Posted February 10th, 2015 by RJ Taylor

U of T Engineering researchers awarded $3.5 million to tackle industry challenges

  • Professor Cathy Chin is co-leading one of eight U of T Engineering projects that received NSERC Strategic Partnership Grants for Projects this week.

From smart sensors that limit driver distraction to new tools that convert methane into useful products, researchers at U of T Engineering got a major boost this week with a $3.5 million investment from the Natural Sciences and Engineering Research Council of Canada (NSERC).

NSERC is kick-starting eight new projects in the Faculty through Strategic Partnership Grants for Projects—a program designed to fund industry-related research and training in early-stage, high-risk projects that might otherwise have trouble attracting the funds needed to carry out their research.

Professor Cathy Chin (ChemE) is co-leading a project alongside professors Charles Mims (ChemE) and Doug Perovic (MSE) that received $288,425 to explore new methods of transforming greenhouse gases into valuable products.

“We’re developing a range of nanoparticles—what we call ‘catalyst materials’—that can convert methane and carbon dioxide into ‘syngas’,” said Professor Chin. “This syngas is a fuel-gas mixture that can later be used to generate energy or make agricultural fertilizers.”

The research project will be housed within Chin’s Multidisciplinary Laboratory for Innovative Catalytic Science in the Department of Chemical Engineering and Applied Chemistry, and it will make use of the Faculty’s microscopic and spectroscopic tools in the new Ontario Centre for Characterization of Advanced Materials (OCCAM) that are unique to Canada.

“In its most basic sense, we are fabricating nanoparticles that allow new chemistry to happen for producing clean fuels, energies, and chemicals,” she said.

Other successful investigators in the Faculty include:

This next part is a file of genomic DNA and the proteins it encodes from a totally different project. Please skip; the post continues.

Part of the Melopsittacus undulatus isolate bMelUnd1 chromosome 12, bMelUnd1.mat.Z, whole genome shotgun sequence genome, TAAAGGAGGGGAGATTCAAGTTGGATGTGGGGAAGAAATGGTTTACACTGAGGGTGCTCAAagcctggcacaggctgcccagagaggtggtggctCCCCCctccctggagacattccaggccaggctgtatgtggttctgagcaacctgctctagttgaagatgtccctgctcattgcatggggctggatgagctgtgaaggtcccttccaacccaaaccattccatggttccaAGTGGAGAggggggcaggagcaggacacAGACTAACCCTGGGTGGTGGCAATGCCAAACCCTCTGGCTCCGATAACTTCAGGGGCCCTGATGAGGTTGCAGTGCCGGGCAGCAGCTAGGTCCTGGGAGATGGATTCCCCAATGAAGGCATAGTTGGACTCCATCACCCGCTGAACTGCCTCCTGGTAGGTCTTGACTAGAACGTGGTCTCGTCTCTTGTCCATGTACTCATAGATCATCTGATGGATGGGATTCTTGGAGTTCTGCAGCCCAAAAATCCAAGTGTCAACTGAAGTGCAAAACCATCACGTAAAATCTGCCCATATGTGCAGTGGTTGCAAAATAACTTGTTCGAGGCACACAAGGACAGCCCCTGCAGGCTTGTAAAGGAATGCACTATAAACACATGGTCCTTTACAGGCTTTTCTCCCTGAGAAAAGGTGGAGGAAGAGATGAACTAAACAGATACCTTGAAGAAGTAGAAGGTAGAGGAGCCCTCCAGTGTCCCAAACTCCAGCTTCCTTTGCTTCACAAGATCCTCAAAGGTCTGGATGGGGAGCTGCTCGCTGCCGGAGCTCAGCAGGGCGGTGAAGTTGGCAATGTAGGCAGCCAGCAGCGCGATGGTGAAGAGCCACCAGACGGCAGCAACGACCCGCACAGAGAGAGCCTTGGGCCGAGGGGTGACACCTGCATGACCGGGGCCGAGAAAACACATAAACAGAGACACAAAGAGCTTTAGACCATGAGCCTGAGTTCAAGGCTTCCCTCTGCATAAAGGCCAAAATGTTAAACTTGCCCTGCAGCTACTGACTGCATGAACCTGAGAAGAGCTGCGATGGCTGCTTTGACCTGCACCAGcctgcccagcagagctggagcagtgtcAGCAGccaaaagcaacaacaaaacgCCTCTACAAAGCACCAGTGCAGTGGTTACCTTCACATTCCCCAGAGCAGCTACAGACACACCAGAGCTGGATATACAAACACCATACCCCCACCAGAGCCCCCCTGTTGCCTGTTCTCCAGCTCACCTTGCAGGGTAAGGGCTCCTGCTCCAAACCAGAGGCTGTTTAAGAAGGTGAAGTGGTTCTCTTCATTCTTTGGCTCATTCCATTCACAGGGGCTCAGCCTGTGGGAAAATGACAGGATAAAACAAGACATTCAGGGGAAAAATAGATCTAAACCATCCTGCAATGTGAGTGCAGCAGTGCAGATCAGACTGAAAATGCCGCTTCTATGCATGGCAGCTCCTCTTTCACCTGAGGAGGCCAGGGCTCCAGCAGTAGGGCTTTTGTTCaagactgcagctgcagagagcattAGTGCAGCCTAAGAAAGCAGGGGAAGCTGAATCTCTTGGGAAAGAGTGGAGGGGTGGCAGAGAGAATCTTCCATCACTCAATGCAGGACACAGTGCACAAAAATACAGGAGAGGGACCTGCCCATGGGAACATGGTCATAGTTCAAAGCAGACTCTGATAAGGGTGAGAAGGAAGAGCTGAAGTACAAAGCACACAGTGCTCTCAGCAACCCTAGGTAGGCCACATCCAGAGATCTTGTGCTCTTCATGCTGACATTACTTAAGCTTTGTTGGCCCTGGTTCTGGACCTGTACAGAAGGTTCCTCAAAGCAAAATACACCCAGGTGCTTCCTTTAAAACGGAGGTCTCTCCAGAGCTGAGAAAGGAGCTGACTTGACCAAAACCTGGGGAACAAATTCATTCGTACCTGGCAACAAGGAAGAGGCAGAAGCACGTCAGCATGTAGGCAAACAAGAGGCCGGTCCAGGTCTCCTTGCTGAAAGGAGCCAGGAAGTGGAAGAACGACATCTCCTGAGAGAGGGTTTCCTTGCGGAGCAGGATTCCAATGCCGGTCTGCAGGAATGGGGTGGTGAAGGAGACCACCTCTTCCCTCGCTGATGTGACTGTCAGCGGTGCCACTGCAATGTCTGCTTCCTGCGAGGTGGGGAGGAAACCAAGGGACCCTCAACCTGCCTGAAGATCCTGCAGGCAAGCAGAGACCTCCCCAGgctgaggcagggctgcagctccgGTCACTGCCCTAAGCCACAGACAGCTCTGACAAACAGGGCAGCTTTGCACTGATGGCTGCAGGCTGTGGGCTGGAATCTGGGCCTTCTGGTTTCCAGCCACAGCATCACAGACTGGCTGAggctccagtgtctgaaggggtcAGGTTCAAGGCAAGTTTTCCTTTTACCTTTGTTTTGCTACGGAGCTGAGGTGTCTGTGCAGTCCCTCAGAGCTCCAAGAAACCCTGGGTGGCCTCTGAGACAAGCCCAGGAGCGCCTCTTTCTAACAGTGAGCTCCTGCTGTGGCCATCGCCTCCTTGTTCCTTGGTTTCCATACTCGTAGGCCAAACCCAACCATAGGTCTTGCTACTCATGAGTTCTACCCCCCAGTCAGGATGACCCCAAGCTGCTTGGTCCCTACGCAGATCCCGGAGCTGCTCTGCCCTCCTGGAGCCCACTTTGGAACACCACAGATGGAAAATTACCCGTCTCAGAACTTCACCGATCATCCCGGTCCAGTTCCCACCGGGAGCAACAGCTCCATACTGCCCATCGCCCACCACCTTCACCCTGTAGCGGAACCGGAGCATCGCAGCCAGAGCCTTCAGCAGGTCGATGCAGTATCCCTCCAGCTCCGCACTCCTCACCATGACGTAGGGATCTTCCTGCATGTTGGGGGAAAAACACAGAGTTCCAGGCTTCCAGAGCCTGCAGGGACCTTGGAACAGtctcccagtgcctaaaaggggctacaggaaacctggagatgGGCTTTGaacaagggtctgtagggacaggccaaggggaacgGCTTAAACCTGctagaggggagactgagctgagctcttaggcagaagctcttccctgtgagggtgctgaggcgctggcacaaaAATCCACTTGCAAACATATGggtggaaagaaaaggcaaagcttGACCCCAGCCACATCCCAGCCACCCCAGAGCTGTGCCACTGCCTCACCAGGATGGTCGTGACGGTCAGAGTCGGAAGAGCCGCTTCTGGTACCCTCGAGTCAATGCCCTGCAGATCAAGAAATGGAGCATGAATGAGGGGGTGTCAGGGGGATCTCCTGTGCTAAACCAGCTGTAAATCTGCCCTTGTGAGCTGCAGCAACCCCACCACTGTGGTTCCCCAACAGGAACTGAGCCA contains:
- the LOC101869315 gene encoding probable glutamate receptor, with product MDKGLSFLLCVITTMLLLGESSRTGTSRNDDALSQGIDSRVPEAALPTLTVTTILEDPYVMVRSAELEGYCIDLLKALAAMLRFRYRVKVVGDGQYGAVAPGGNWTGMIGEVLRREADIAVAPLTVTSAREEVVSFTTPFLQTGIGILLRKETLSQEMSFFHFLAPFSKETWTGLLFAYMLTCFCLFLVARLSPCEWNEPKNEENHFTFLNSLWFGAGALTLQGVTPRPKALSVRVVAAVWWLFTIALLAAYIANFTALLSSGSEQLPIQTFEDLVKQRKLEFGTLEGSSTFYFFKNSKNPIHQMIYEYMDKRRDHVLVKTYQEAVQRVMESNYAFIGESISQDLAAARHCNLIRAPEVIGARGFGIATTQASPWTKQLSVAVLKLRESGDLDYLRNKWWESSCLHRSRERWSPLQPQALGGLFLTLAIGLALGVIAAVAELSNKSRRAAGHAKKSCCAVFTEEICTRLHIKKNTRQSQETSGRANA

• Grant Allen (ChemE), $472,000 awarded for: “Developing biofilm-based microalgal bioreactors for the efficient production of fuels, chemicals and clean water”
  • George Eleftheriades (ECE), $495,948 awarded for: “Field-discontinuity metasurfaces for electromagnetic wave manipulation”
  • Ramin Farnood (ChemE), $447,700 awarded for: “Developing novel elecro-spun nano-fibre membrane adsorption systems for water treatment.”
  • Peter Herman (ECE), $444,621 awarded for: “Quantized structuring of transparent film and plates with ultrafast laser interference and filamentation.”
  • Charles Jia (ChemE), $482,245 awarded for: “High performance, low-cost porous carbons from oil petroleum coke.”
  • Frank Kschischang (ECE), $432,371 awarded for: “Error control for terabit links: spatially-coupled staircase codes.”
  • Konstantinos Plataniotis (ECE), $438,500 awarded for: “DREAMs: Enhancing driver interaction with digital media through cognitive monitoring.”

Across the University of Toronto, 12 project teams received funding through this round of NSERC’s Strategic Partnership Grants for Projects, including the eight engineering teams, totalling more than $5.3 million. (Read more about other U of T projects)

“These 12 projects have the potential to bring great benefit to society in coming years, and we are extremely grateful to NSERC for championing this kind of work, and for its continued investment in U of T research,” said Professor Vivek Goel, U of T’s vice-president of research and innovation.

With files from Sarah McDonald and Jenny Hall.